Ed Cahill, Lux Research Associate, says this:

Manufacturers' nightmare is turning into a long-term boon for the industry. Record low prices pushed gross margins to near zero or below, but they've made solar installations competitive in more markets.

Supply and demand will come back into balance in 2015, easing price pressure, returning manufacturers to profitability and restoring the industry to equilibrium.

The problem with that assertion is the ongoing interference in the markets in the form of the duties we've been talking about. It would definitely be better for market forces to allow the solar industry to play out, but tariffs will not allow that to happen.

So the re-balancing of supply and demand is something that is questionable, at least as far as market forces go. The panels are already out there, and the major force affecting demand is now becoming the fallout from what appears to be a possible solar trade war with China.

Solar Strategy Going Forward

At this time solar manufactures in China appear to be split on the response to operating leaner. Some want to continue to expand and gain market share, while others may be in favor of toning it down some.

If some Chinese manufacturers continue to chase market share, it will continue to put a large number of solar panels on the market. Whatever happens, they have to be sold through.

The Chinese aren't just battling against Europe and the U.S. they're battling among themselves for market supremacy. That, more than anything, is what has been bringing excess capacity to the market. One thing for sure, there is overcapacity in the solar sector, and that means there is more shakeup coming.

Europe and the U.S. should just leave the Chinese alone in my opinion, as some of the heavily indebted companies have already defaulted on bonds, and the market will take care of them on its own. Forcing prices higher is only going to hurt the industry as it attempts to become a more important part of the energy solution.

Investment Implications

For now I see the Chinese solar companies being impossible to analyze as to their short- and long-term performance. They're extremely risky, and don't have enough reward to justify holding them.

That's not to say solar companies in the U.S. are much more attractive either. The entire industry is in flux, and when governments start to interfere, it makes things even less predictable. It appears the price of solar is going to go up, and that means that industry growth is going to slow.

While hopes are that will result in normal economic performance, that's far from being a certainty, based more upon other energy sources, rather than forcing the price of solar up. That could lead to a crushing blow when natural gas, especially, is seen as a far better and more reliable alternative.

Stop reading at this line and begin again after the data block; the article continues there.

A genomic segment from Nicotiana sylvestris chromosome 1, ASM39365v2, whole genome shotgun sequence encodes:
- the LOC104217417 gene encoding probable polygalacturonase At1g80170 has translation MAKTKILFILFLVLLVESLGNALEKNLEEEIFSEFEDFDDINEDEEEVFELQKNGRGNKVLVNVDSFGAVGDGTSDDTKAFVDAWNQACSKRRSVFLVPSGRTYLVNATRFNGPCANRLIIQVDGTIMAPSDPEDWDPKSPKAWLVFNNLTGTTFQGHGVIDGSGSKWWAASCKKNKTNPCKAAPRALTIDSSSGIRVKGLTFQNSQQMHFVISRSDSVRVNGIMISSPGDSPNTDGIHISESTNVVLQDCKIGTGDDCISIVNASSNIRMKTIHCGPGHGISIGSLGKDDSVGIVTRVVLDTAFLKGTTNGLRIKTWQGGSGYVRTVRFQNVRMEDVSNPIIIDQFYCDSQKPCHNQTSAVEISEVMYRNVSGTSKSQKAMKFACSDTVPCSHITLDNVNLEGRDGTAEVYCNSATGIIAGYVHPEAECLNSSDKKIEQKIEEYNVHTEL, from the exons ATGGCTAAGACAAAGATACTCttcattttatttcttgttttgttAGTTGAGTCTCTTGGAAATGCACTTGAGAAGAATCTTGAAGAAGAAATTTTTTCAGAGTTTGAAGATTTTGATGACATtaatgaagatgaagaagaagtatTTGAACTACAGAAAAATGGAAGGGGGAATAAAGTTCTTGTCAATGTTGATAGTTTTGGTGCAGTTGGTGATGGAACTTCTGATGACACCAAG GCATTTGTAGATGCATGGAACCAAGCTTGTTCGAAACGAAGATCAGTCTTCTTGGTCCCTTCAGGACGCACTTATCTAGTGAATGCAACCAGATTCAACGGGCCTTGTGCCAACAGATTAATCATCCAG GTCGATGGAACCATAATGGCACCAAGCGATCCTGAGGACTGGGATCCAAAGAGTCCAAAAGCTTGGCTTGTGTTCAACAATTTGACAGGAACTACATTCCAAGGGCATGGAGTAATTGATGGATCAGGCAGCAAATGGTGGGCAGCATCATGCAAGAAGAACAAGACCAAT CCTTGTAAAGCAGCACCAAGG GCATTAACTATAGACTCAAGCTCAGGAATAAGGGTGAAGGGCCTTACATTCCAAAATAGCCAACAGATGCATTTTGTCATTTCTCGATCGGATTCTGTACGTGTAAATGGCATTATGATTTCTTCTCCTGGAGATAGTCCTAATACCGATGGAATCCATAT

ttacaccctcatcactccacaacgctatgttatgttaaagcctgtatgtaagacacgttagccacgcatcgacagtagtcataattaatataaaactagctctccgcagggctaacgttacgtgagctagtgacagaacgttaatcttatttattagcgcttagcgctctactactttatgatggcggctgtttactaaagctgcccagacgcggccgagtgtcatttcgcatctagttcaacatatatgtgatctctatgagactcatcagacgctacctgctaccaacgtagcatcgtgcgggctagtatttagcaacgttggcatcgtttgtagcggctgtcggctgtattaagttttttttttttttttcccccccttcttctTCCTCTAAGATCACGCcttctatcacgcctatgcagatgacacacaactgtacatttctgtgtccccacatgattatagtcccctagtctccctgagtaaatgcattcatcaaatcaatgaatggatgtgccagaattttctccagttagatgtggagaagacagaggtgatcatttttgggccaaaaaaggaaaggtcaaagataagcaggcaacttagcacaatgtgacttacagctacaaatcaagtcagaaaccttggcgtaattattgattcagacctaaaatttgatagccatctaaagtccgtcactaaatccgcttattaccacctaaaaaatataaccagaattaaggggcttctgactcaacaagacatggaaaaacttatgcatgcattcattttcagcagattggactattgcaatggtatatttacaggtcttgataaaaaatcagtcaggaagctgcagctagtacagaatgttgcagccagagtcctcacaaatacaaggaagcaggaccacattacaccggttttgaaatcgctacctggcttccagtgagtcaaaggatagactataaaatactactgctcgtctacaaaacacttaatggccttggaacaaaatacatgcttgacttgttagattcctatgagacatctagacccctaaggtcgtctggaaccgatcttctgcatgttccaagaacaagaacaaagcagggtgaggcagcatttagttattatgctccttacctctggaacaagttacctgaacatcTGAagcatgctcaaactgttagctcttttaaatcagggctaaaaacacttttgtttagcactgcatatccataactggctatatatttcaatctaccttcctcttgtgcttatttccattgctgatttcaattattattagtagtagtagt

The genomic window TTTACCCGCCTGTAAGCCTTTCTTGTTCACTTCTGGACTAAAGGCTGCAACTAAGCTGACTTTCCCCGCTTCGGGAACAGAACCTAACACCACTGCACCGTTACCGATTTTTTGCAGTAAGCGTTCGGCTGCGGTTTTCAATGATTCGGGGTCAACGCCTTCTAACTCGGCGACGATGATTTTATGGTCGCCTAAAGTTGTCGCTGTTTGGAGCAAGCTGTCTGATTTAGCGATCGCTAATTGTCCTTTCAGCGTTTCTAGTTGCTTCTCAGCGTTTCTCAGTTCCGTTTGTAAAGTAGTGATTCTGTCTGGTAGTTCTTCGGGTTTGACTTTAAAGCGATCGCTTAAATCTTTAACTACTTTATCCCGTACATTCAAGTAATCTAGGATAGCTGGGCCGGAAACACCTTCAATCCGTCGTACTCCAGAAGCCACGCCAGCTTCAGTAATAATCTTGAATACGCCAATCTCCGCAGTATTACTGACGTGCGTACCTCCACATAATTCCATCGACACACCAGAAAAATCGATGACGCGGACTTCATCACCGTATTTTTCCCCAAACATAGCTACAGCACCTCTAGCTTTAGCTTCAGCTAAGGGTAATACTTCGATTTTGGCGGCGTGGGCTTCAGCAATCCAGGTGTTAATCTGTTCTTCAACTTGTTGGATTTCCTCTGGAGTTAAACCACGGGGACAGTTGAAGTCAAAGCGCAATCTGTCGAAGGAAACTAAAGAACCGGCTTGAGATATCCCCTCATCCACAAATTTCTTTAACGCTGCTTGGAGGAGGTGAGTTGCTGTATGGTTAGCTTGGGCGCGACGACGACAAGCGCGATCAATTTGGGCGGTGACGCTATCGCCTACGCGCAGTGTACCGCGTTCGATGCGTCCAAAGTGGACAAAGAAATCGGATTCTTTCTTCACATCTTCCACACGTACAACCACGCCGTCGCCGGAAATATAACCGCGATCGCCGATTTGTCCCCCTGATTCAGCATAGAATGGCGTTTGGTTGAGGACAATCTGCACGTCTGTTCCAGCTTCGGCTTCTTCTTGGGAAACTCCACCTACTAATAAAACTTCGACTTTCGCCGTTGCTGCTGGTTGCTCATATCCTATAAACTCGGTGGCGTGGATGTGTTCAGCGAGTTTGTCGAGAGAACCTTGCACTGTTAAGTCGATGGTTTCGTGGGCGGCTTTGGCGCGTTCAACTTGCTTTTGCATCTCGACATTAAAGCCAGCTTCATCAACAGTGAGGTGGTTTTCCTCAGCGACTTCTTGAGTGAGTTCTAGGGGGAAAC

If I were to invest in solar, I would go with an ETF like Guggenheim Solar ETF (TAN) or Market Vectors Solar Energy ETF (KWT). Each of them have a good balance of companies and limited exposure to Chinese solar companies.

Guggenheim Solar ETF


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Market Vectors Solar Energy ETF


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SolarCity (SCTY), First Solar (FSLR) and SunPower (SPWR) have all jumped in the first quarter, but it's questionable as to whether or not they're about to pull back because of running too fast. The fundamentals of the overall industry remain weak, questioning sustainable performance for any of them.

Conclusion

Numerous solar companies can be analyzed, pointing to the usual reasons for buying or not buying, but I see this sector as damaged goods, and other than getting some diversity via a solar ETF, it's still a highly risky sector to invest in, and it's far from stabilizing any time soon.

With Ben Bernanke and the Federal Reserve pushing the market up, why bother with a sector like solar when they are numerous other companies that can be safely invested in, which are generating great returns for investors.

That's the bottom line for solar at this time in my opinion. It's going to go up in price, there are huge debt loads on many of the companies, and it may be falling out of favor politically. Why bother with all of that when there are so many other terrific places to put your money?

Source: 2 Strategies Solar Is Fighting Over - Which Will Win?